Multilingual Grapheme-to-Phoneme Conversion with Byte Representation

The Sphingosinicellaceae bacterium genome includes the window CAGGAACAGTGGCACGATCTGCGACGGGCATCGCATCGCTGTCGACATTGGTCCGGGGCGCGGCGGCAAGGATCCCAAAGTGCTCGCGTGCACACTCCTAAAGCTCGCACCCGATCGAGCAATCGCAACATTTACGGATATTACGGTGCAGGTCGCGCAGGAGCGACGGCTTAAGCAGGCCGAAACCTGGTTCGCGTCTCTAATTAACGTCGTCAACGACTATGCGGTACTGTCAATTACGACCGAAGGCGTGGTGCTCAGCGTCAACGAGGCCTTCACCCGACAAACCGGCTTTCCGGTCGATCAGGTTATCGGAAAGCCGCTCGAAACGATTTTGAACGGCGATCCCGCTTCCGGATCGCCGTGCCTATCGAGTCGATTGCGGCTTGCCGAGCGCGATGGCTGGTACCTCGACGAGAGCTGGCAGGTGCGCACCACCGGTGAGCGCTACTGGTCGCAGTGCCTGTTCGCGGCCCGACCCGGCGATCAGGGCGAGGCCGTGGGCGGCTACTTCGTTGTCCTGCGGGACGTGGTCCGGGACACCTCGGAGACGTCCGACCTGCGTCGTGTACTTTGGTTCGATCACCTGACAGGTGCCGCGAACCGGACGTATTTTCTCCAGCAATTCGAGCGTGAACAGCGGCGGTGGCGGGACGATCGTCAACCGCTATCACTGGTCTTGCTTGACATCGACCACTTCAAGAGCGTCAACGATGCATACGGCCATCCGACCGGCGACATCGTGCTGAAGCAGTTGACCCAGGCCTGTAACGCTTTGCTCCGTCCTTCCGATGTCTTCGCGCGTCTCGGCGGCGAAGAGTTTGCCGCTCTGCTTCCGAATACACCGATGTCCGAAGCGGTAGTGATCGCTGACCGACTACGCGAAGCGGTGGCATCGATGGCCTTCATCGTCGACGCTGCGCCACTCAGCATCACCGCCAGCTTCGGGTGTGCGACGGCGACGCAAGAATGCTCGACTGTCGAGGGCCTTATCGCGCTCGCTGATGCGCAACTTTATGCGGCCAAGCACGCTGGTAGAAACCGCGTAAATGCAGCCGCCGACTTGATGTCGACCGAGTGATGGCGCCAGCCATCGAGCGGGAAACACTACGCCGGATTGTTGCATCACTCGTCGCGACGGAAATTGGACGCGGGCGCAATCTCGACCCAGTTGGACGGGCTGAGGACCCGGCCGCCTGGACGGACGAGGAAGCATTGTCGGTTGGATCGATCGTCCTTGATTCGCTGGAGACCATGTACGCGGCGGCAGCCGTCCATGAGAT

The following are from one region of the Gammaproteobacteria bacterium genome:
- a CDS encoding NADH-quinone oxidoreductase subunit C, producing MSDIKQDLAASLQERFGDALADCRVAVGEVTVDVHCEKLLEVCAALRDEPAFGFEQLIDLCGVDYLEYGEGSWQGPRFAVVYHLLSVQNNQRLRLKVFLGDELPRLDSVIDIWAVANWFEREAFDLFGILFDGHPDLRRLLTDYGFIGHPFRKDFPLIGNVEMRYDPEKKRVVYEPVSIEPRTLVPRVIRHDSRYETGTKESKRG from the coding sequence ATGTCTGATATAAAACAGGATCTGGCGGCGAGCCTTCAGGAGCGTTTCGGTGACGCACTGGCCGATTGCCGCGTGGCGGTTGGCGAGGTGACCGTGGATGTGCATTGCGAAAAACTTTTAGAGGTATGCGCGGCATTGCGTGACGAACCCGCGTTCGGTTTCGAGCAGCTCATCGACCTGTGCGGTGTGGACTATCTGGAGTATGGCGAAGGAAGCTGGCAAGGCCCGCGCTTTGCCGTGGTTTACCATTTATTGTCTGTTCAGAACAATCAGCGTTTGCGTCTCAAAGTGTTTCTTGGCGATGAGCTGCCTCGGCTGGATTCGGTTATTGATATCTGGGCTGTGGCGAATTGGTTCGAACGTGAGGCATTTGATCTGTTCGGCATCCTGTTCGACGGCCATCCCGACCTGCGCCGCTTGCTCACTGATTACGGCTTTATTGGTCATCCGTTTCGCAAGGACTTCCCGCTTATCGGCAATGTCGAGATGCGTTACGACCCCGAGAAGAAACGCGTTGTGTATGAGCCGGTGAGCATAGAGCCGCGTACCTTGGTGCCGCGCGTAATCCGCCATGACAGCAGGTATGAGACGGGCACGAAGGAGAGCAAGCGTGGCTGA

Grapheme-to-phoneme (G2P) models convert a written word into its corresponding pronunciation and are essential components in automatic-speech-recognition and text-to-speech systems. Recently, the use of neural encoder-decoder architectures has substantially improved G2P accuracy for monolingual and multilingual cases. However, most multilingual G2P studies focus on sets of languages that share similar graphemes, such as European languages. Multilingual G2P for languages from different writing systems, e.g. European and East Asian, remains an understudied area. In this work, we propose a multilingual G2P model with byte-level input representation to accommodate different grapheme systems, along with an attention-based Transformer architecture. We evaluate the performance of both character-level and byte-level G2P using data from multiple European and East Asian locales. Models using byte representation yield 16.2%– 50.2% relative word error rate improvement over character-based counterparts for monolingual and multilingual use cases. In addition, byte-level models are 15.0%–20.1% smaller in size. Our results show that the byte is an efficient representation for multilingual G2P with languages having large grapheme vocabularies.